Marijuana sales keep breaking records in Colorado, where dispensaries collected more money in March 2019 than in any other month since recreational pot sales started in January 2014.
Not all heroes in the cannabis space are fighting in courtrooms or grinding in the grow lab. Some heroes are making stonerific sandwiches with grape jelly and jalapeños, and the plant would be much further from social acceptance without them. Don’t believe us? Count how many parents you see in a Cheba Hut, one of the self-described original gangsters of pot-themed restaurants. Shit, there’s even a Cheba Hut in Stapleton now.
It’s funny, because mainstream acceptance was the last thing that Cheba Hut founder Scott Jennings was looking for. Although his eateries, with their pun-filled menus of sub sandwiches, have done more to help de-stigmatize cannabis than most “pioneers” who like the smell of their own edible farts, Jennings misses the rebellious side of cannabis. Still, that rebel mentality will forever stay embodied in his food, which we’re starting to see in more towns around the country.
High heels can get uncomfortable, but Jenny Gold misses the pain of walking around in them all day. The soreness was minuscule compared to her current agony, likely brought on by a tick while Gold was visiting Mexico over twenty years ago with college friends.
“You have to have a positive attitude with Lyme disease, because the people that don’t will not make it very long. There’s a lot of suicides because of the pain,” she explains. “Some people with heart problems don’t make it. So many different things can happen to your body with it.”
I’ve accumulated a pile of at least twelve unread books over the past few years. I still intend to read them, but that stack is more likely to grow than shrink anytime soon. Japan has a word for lazy book collectors like me: tsundoku. That term very much applies to cannabis, as well. Dozens of strains have piqued my interest while I’ve been out shopping, only to be pushed down the queue by a sexier, stankier bud that catches my attention. Finally, though, after months of passing it over, I gave Strawberry Diesel a shot, and it made me wonder the same thing I thought after reading Friday Night Lights: What took me so long?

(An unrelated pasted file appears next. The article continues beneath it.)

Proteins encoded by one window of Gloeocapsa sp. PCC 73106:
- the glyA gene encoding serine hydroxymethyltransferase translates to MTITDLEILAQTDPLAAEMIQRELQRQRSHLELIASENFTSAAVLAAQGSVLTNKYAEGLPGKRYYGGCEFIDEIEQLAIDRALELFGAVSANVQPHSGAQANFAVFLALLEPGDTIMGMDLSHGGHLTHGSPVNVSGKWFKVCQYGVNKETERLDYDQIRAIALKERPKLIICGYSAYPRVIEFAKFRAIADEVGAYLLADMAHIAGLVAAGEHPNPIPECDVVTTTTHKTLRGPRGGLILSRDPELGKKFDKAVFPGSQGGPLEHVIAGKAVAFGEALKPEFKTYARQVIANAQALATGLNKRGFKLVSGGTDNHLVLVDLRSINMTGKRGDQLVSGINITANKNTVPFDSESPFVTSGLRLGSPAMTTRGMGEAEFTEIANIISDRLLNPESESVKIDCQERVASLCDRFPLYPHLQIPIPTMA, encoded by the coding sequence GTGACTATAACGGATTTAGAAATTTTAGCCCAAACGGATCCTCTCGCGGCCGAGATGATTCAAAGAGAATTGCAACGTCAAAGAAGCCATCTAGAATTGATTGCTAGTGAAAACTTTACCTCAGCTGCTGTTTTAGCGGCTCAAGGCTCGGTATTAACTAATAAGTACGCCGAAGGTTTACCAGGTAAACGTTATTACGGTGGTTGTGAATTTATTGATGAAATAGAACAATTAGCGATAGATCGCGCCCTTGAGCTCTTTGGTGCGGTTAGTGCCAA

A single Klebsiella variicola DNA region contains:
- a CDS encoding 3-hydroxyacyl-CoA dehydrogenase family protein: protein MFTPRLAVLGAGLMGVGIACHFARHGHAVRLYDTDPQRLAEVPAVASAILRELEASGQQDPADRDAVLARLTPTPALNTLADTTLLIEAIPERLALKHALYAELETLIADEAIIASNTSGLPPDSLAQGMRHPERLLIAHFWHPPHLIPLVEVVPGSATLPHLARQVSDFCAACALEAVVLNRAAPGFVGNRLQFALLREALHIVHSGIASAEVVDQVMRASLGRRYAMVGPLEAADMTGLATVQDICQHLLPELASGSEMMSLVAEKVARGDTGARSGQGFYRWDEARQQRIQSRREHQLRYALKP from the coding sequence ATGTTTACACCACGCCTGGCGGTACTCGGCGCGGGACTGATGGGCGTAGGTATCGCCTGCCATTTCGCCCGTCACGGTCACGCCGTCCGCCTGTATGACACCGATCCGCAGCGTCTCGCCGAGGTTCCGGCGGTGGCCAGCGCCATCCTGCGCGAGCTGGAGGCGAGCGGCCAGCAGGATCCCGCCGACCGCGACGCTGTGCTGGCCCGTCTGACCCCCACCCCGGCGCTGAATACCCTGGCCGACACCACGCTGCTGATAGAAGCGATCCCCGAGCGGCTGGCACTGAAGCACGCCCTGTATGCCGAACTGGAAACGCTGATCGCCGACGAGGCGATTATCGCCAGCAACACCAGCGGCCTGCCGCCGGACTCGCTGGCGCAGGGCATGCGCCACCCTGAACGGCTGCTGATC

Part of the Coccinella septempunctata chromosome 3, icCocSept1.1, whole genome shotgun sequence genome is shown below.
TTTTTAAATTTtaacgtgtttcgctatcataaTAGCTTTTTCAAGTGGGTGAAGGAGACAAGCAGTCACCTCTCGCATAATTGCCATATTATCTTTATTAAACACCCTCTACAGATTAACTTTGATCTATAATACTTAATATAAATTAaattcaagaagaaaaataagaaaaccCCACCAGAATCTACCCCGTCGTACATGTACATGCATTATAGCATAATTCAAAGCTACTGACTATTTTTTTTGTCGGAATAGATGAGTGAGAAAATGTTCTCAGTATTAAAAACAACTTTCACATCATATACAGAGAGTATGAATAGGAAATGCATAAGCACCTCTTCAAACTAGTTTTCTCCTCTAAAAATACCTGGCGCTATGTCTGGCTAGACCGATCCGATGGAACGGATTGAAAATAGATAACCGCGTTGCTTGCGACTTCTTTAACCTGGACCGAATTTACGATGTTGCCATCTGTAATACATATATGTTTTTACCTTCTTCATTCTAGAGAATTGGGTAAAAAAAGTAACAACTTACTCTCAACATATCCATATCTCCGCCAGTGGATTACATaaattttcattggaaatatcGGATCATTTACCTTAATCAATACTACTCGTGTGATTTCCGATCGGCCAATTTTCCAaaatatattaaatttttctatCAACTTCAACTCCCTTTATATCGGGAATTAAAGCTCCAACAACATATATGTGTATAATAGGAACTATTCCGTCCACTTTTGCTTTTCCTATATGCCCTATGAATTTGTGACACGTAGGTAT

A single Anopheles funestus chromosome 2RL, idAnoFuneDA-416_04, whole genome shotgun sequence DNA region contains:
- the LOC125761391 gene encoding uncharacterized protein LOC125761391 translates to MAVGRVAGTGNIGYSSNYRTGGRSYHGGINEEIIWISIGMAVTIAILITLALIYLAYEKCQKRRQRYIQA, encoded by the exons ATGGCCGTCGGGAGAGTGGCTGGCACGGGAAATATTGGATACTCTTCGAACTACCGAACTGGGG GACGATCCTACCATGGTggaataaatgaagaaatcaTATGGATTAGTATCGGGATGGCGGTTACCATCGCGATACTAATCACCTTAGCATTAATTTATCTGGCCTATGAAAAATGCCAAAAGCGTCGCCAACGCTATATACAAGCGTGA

Coloradans voted for major change in November 2012, when they approved Amendment 64 and legalized recreational cannabis. Now Colorado lawmakers have approved changes that will prove almost as momentous.
Measures opening the state to social pot use and commercial cannabis delivery, as well as approving new medical conditions for medical marijuana, all passed the Colorado General Assembly this session. But even more changes could come through less sexy bills that address sunsetting laws in the state’s medical marijuana program and pot industry. These bills would create new business licenses, along with new opportunities for medical marijuana access; regulations would be eased for cannabis business owners and employees alike.
You could order pot to your doorstep like a pizza in the near future now that Colorado lawmakers have approved a bill permitting marijuana delivery. The measure, which still has to receive Governor Jared Polis’s signature, just passed the state Senate May 1, but wasn’t without controversy both inside and outside of the pot industry.
We need more movies about ancient Egypt. And Greece, Rome, Babylon — wherever there were multiple gods and peasants in sandals. Give me some weed and a not-shitty action flick with sword fights and mythology, and I’m the happiest stoned idiot in the world. Enough with the fucking superheroes, already.
Seeing a strain by the name of Tutankhamon (pronounce it like this: “Toot-en-common”) at a Broadway dispensary instantly ignited my interest, and before I knew it, I was bingeing a couple of Brendan Fraser renditions of The Mummy alongside The Prince of Egypt (my choices were more limited than I thought). But smoking Tutankhamon gave me so much energy that I’d rather have hiked a few pyramids than watch movies about them.